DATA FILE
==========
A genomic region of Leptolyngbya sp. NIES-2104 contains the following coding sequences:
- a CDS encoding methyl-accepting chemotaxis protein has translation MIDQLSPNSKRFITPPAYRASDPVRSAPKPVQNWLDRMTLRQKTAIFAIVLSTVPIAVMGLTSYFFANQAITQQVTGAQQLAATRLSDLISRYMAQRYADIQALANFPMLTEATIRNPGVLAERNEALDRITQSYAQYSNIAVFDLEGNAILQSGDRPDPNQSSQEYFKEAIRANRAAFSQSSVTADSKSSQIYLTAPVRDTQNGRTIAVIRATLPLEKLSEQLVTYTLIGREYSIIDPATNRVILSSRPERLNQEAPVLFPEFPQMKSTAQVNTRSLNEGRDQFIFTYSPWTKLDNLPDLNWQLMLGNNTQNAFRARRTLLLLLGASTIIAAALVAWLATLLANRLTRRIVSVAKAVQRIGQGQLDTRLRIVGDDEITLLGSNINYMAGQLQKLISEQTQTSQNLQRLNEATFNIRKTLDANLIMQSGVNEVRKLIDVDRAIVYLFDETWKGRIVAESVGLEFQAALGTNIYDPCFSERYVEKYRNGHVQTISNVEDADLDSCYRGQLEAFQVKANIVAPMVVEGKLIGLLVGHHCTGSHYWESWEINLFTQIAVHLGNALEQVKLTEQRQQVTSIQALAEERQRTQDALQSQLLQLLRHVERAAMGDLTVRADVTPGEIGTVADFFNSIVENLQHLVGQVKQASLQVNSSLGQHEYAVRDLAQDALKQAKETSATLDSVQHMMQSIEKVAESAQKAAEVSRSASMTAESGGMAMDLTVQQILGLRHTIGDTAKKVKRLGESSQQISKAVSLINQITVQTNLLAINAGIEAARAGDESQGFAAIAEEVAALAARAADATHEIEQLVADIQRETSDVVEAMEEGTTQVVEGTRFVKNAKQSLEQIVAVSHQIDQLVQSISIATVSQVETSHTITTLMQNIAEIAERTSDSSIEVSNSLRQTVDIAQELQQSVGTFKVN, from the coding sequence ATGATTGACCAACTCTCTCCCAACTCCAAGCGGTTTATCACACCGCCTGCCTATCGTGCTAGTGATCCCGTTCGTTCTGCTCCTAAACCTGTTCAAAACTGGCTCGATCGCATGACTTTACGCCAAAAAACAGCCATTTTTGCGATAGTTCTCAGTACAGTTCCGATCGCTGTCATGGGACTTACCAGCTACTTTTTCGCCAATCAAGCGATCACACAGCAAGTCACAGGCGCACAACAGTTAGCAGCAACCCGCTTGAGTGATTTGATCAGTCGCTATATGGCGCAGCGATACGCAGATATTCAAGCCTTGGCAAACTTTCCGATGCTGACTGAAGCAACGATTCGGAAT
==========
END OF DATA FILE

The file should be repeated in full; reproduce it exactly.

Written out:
A genomic region of Leptolyngbya sp. NIES-2104 contains the following coding sequences:
- a CDS encoding methyl-accepting chemotaxis protein has translation MIDQLSPNSKRFITPPAYRASDPVRSAPKPVQNWLDRMTLRQKTAIFAIVLSTVPIAVMGLTSYFFANQAITQQVTGAQQLAATRLSDLISRYMAQRYADIQALANFPMLTEATIRNPGVLAERNEALDRITQSYAQYSNIAVFDLEGNAILQSGDRPDPNQSSQEYFKEAIRANRAAFSQSSVTADSKSSQIYLTAPVRDTQNGRTIAVIRATLPLEKLSEQLVTYTLIGREYSIIDPATNRVILSSRPERLNQEAPVLFPEFPQMKSTAQVNTRSLNEGRDQFIFTYSPWTKLDNLPDLNWQLMLGNNTQNAFRARRTLLLLLGASTIIAAALVAWLATLLANRLTRRIVSVAKAVQRIGQGQLDTRLRIVGDDEITLLGSNINYMAGQLQKLISEQTQTSQNLQRLNEATFNIRKTLDANLIMQSGVNEVRKLIDVDRAIVYLFDETWKGRIVAESVGLEFQAALGTNIYDPCFSERYVEKYRNGHVQTISNVEDADLDSCYRGQLEAFQVKANIVAPMVVEGKLIGLLVGHHCTGSHYWESWEINLFTQIAVHLGNALEQVKLTEQRQQVTSIQALAEERQRTQDALQSQLLQLLRHVERAAMGDLTVRADVTPGEIGTVADFFNSIVENLQHLVGQVKQASLQVNSSLGQHEYAVRDLAQDALKQAKETSATLDSVQHMMQSIEKVAESAQKAAEVSRSASMTAESGGMAMDLTVQQILGLRHTIGDTAKKVKRLGESSQQISKAVSLINQITVQTNLLAINAGIEAARAGDESQGFAAIAEEVAALAARAADATHEIEQLVADIQRETSDVVEAMEEGTTQVVEGTRFVKNAKQSLEQIVAVSHQIDQLVQSISIATVSQVETSHTITTLMQNIAEIAERTSDSSIEVSNSLRQTVDIAQELQQSVGTFKVN, from the coding sequence ATGATTGACCAACTCTCTCCCAACTCCAAGCGGTTTATCACACCGCCTGCCTATCGTGCTAGTGATCCCGTTCGTTCTGCTCCTAAACCTGTTCAAAACTGGCTCGATCGCATGACTTTACGCCAAAAAACAGCCATTTTTGCGATAGTTCTCAGTACAGTTCCGATCGCTGTCATGGGACTTACCAGCTACTTTTTCGCCAATCAAGCGATCACACAGCAAGTCACAGGCGCACAACAGTTAGCAGCAACCCGCTTGAGTGATTTGATCAGTCGCTATATGGCGCAGCGATACGCAGATATTCAAGCCTTGGCAAACTTTCCGATGCTGACTGAAGCAACGATTCGGAAT